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http://dx.doi.org/10.1128/mBio.02085-16DOI Listing
http://www.ncbi.nlm.nih.gov/pmc/articles/PMC5241399PMC
January 2017

Characterization of Clostridium difficile Spores Lacking Either SpoVAC or Dipicolinic Acid Synthetase.

J Bacteriol 2016 06 13;198(11):1694-1707. Epub 2016 May 13.

Department of Microbiology and Molecular Genetics, University of Vermont, Burlington, Vermont, USA

Unlabelled: The spore-forming obligate anaerobe Clostridium difficile is a leading cause of antibiotic-associated diarrhea around the world. In order for C. difficile to cause infection, its metabolically dormant spores must germinate in the gastrointestinal tract. During germination, spores degrade their protective cortex peptidoglycan layers, release dipicolinic acid (DPA), and hydrate their cores. In C. difficile, cortex hydrolysis is necessary for DPA release, whereas in Bacillus subtilis, DPA release is necessary for cortex hydrolysis. Given this difference, we tested whether DPA synthesis and/or release was required for C. difficile spore germination by constructing mutations in either spoVAC or dpaAB, which encode an ion channel predicted to transport DPA into the forespore and the enzyme complex predicted to synthesize DPA, respectively. C. difficile spoVAC and dpaAB mutant spores lacked DPA but could be stably purified and were more hydrated than wild-type spores; in contrast, B. subtilis spoVAC and dpaAB mutant spores were unstable. Although C. difficile spoVAC and dpaAB mutant spores exhibited wild-type germination responses, they were more readily killed by wet heat. Cortex hydrolysis was not affected by this treatment, indicating that wet heat inhibits a stage downstream of this event. Interestingly, C. difficile spoVAC mutant spores were significantly more sensitive to heat treatment than dpaAB mutant spores, indicating that SpoVAC plays additional roles in conferring heat resistance. Taken together, our results demonstrate that SpoVAC and DPA synthetase control C. difficile spore resistance and reveal differential requirements for these proteins among the Firmicutes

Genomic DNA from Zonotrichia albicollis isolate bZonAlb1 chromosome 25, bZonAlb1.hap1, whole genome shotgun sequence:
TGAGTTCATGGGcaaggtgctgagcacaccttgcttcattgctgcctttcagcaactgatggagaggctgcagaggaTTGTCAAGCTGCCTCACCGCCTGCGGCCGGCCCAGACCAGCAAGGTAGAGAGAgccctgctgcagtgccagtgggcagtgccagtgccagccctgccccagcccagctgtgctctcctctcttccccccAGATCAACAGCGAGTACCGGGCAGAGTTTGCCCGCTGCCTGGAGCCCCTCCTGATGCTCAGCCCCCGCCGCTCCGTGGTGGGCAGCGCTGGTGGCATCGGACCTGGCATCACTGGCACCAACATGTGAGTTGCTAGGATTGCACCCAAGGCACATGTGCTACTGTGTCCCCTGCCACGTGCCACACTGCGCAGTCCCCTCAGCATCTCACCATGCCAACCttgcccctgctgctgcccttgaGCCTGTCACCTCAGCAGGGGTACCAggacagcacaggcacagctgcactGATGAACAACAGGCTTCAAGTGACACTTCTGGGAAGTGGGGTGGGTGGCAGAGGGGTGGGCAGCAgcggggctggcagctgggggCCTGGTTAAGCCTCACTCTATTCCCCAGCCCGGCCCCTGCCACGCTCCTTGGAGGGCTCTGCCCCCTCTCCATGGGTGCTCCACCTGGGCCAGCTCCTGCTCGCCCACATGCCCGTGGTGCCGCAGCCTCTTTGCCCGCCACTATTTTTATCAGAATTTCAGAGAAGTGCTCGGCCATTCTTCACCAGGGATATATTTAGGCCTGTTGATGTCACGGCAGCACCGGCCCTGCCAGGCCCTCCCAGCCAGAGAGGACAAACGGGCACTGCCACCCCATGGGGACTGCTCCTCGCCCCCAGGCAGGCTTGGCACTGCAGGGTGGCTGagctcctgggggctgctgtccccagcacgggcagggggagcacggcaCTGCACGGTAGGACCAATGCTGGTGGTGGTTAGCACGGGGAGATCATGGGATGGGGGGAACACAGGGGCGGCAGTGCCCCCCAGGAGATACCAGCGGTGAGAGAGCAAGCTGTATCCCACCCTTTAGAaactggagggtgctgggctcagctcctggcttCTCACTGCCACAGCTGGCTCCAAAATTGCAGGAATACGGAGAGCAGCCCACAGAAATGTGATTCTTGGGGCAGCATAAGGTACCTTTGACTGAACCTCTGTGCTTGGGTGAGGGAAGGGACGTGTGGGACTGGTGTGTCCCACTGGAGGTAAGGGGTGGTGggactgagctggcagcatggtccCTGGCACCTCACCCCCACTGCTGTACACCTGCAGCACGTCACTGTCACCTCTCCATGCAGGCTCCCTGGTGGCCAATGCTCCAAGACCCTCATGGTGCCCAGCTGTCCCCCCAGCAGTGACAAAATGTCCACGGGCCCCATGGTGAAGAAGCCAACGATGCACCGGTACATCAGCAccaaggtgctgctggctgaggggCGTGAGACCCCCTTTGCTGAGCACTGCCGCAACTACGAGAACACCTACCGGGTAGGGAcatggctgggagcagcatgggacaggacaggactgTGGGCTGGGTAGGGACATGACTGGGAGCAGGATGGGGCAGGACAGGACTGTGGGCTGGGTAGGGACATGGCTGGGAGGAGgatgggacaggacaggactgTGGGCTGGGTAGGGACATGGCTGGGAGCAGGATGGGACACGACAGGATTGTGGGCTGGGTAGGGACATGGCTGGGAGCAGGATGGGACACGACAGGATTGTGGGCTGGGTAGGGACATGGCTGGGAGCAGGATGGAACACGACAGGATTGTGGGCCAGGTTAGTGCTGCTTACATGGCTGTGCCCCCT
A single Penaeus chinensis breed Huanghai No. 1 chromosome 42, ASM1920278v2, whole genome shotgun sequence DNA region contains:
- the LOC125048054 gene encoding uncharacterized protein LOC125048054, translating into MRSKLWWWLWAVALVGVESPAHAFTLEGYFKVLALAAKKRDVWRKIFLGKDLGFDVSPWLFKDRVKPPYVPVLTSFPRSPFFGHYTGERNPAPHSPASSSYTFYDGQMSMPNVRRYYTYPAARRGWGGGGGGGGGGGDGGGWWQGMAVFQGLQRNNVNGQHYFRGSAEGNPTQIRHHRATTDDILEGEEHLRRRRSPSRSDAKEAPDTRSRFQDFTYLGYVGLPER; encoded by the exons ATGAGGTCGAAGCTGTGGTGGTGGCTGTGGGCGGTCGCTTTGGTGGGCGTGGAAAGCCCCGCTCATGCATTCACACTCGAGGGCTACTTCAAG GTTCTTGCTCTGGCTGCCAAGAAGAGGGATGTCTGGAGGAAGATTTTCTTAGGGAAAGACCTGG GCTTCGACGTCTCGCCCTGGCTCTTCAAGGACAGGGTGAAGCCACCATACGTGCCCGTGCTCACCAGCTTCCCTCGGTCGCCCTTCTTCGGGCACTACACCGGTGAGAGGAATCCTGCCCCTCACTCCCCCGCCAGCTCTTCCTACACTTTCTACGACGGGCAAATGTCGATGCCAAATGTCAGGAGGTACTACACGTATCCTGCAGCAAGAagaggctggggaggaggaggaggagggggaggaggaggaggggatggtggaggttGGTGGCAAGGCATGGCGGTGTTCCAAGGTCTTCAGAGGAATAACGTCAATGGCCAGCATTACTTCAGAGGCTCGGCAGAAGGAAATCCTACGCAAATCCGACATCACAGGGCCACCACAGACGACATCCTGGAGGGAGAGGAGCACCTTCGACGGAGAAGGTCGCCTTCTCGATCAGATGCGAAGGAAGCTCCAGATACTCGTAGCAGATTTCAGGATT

Importance: Clostridium difficile is a spore-forming obligate anaerobe that causes ∼500,000 infections per year in the United States. Although spore germination is essential for C. difficile to cause disease, the factors required for this process have been only partially characterized. This study describes the roles of two factors, DpaAB and SpoVAC, which control the synthesis and release of dipicolinic acid (DPA), respectively, from bacterial spores. Previous studies of these proteins in other spore-forming organisms indicated that they are differentially required for spore formation, germination, and resistance. We now show that the proteins are dispensable for C. difficile spore formation and germination but are necessary for heat resistance. Thus, our study further highlights the diverse functions of DpaAB and SpoVAC in spore-forming organisms.